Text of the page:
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64MHz oscillator, ideas and propositions

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Advanced Member level 6
Jan 5, 2008
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Hi, I would like to build this circuit


that uses a 64MHz module as a master oscillator. I would like to replace this with a homebrown oscillator.
Signal quality does not matter too much because it is converted to square wave from the ICs after all.
Searching at the web I found different solutions


(look this image in the page

this is a FET butler oscillator.

2. Another circuit from Elektor mag

**broken link removed**

3. A no name one

4. Another noname one

5. An interesting multivibrator that uses a crystal!

All of these operate on the 3rd harmonic I think. It would be more convenient to find one that operates on the 4th harmonic, since a common 16MHz crystal can be used. I do not know if anyone of these could operate in the 4th harmonic as well.
Which way should I better go for my application? I need something fast and simple.

- - - Updated - - -

An update:
By having a second look, probably a good a simple circuit for my app is the elektor one

**broken link removed**

because the output level will drive nicely the following chips
But it says that:
"When, for example, an 8 MHz crystal is used to obtain an output frequency of 72 MHz (9 × 8 = 72), the frequency determining inductors and capacitors have to be adjusted by a factor of 10/8."

I guess that for 7.1MHz crystal the components must be scaled to 10/7.11 ??
Also what does this scaling mean, I mean how I will calculate the new values?
To verify if I do it right, consider the C2 with a 10/7.11 scaling factor. My calculation shows that it will have a value of 23.463pF, is that correct?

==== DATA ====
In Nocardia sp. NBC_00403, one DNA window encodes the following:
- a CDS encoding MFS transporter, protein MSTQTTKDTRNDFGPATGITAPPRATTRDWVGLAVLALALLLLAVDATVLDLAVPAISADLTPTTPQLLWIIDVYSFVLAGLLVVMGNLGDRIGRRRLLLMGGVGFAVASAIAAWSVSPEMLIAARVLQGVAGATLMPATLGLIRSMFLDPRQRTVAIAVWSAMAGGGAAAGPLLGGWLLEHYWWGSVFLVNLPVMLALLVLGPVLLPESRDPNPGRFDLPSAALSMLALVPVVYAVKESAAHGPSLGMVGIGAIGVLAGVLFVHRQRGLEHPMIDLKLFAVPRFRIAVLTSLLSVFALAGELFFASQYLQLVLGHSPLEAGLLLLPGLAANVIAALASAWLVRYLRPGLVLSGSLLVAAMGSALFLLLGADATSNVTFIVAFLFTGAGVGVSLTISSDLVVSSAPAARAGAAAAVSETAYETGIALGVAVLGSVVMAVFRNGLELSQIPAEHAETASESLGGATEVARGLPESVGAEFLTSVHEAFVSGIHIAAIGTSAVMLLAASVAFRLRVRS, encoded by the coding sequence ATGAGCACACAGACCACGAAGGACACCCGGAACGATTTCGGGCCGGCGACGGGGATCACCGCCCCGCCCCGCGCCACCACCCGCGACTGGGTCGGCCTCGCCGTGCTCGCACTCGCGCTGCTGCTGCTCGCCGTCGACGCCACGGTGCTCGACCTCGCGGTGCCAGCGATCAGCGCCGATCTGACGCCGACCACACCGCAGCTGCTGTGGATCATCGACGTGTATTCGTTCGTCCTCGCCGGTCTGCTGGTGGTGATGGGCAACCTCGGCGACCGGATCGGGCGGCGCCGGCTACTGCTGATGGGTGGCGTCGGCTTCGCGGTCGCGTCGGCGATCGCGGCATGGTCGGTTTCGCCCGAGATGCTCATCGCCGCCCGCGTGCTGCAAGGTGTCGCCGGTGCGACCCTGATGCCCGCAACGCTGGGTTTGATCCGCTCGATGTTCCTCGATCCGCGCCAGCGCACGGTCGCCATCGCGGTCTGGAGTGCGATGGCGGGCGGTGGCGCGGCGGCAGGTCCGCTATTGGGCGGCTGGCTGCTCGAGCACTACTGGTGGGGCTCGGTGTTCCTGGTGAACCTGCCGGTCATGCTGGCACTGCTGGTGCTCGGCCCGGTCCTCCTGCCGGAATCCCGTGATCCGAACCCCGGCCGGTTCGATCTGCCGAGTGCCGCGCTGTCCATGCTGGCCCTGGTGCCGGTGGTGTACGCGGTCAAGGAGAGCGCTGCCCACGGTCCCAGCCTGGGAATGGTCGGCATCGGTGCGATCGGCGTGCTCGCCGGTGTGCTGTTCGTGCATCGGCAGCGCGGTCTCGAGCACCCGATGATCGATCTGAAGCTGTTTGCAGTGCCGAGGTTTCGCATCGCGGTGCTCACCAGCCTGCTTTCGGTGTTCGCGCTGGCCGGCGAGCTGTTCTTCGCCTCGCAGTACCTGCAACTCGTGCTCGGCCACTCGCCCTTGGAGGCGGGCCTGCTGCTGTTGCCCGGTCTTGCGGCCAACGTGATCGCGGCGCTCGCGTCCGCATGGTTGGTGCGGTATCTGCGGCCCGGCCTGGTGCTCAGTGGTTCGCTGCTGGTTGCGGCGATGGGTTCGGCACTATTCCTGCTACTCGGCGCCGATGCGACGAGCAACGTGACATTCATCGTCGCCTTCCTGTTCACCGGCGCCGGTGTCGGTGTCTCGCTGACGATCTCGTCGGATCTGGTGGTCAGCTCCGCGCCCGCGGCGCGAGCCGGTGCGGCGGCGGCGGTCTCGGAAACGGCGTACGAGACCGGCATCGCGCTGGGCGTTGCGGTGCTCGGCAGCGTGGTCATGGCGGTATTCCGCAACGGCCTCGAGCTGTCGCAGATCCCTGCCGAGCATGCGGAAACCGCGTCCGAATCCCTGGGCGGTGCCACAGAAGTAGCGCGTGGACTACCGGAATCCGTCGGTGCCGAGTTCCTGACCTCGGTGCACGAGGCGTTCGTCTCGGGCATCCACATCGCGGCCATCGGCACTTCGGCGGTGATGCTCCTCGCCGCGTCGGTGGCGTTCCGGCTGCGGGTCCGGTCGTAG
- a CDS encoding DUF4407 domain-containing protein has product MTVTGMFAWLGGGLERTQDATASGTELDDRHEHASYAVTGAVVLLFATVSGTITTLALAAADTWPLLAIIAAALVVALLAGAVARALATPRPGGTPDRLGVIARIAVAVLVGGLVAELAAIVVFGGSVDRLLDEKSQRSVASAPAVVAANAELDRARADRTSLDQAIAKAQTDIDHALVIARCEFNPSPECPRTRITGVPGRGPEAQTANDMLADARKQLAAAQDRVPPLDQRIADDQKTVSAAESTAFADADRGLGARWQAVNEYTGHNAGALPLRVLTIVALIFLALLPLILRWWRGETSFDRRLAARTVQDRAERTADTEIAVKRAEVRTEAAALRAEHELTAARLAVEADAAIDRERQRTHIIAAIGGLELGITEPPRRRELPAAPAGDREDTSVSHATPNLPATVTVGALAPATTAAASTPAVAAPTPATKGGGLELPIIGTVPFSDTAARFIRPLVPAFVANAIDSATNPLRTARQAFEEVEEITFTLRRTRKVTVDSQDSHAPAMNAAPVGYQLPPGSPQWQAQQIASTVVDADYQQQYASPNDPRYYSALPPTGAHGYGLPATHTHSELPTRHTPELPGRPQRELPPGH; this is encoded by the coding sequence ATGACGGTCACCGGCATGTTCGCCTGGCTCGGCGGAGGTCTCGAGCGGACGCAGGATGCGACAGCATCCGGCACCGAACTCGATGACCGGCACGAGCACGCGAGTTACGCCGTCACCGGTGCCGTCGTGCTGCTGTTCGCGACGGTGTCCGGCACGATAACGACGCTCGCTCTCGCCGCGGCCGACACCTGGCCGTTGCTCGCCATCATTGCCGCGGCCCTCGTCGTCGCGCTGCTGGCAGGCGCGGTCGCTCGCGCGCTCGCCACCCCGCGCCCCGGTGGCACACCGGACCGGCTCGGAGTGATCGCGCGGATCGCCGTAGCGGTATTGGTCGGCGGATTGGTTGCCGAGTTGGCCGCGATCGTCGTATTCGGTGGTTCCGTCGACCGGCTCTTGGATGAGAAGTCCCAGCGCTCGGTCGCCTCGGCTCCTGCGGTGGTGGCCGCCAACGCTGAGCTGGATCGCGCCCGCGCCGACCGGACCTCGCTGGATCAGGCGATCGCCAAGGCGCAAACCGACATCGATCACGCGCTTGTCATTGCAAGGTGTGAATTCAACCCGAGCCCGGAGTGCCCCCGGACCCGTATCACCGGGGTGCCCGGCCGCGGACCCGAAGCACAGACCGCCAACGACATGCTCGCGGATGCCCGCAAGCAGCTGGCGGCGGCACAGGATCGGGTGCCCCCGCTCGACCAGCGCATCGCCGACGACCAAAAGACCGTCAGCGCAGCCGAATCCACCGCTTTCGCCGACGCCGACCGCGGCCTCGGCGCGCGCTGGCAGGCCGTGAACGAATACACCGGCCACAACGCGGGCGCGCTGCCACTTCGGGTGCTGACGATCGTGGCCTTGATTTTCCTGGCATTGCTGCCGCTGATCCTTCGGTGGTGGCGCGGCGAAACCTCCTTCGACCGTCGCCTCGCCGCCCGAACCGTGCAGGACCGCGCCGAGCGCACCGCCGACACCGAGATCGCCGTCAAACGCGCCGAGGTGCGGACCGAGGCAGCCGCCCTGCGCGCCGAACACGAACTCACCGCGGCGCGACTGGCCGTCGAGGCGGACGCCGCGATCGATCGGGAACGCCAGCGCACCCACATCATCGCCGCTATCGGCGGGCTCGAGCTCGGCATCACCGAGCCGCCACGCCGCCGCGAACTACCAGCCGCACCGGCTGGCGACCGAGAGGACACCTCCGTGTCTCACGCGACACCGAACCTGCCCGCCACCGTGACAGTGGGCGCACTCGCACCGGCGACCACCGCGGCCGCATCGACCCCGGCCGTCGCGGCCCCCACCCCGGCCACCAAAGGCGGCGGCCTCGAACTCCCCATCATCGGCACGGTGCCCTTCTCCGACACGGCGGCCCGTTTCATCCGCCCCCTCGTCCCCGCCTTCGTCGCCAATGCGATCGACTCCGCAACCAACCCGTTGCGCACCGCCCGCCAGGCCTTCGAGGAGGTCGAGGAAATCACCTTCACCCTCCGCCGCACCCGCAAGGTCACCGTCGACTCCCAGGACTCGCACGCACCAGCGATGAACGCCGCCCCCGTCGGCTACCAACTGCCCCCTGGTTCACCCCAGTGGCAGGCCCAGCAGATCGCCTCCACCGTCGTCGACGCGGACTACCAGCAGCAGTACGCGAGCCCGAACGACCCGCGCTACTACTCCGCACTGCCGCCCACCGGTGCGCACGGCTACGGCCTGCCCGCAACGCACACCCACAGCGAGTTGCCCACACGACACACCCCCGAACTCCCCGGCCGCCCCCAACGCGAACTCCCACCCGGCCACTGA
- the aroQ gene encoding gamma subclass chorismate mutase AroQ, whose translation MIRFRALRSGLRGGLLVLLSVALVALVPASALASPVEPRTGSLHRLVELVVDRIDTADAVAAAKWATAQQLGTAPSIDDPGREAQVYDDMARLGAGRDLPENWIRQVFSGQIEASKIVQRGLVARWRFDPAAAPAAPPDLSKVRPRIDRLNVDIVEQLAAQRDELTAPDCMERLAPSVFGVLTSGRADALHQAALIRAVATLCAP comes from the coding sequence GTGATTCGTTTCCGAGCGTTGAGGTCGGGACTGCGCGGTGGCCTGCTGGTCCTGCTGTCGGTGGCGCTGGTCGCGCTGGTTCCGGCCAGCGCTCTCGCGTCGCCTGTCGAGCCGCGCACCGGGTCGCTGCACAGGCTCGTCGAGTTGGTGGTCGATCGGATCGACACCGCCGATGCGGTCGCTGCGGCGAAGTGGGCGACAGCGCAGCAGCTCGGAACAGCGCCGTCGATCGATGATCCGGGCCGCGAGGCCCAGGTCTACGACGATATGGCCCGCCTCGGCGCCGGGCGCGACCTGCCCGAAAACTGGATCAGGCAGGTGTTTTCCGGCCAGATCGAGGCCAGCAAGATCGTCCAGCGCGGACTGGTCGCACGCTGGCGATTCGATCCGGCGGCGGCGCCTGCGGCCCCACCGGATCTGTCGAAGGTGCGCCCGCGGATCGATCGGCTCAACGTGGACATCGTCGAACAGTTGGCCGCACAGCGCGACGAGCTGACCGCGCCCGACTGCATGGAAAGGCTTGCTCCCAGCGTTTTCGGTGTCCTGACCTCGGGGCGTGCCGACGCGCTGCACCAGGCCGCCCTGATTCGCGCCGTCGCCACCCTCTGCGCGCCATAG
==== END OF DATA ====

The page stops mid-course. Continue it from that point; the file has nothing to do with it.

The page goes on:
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Scaling is most reliable with the 3rd harmonic. The harmonics at 2x or 4x won't work.

Your original (slow) frequency is the instigator for your output (fast) frequency. The input waveform transitions are what drives the 3x resonant action.

Every transition of the input waveform, must serve to reinforce your output waveform's transition. It needs to be in the same direction. This is only possible at odd harmonics.

Sorry , I have not read all your references but as I understand your problem is doing a X4 multiplication. How about a tuned circuit input with a centre tapped secondary and two diodes feeding the output, like a power supply rectifier circuit. A bit of amplification (4XXX cmos buffer?) then another doubler circuit.

That 64Mhz oscillator just gets divided straight down to 32Mhz.

Why not use a standard 32Mhz crystal oscillator module that is more or less a standard readily available part.

**broken link removed**

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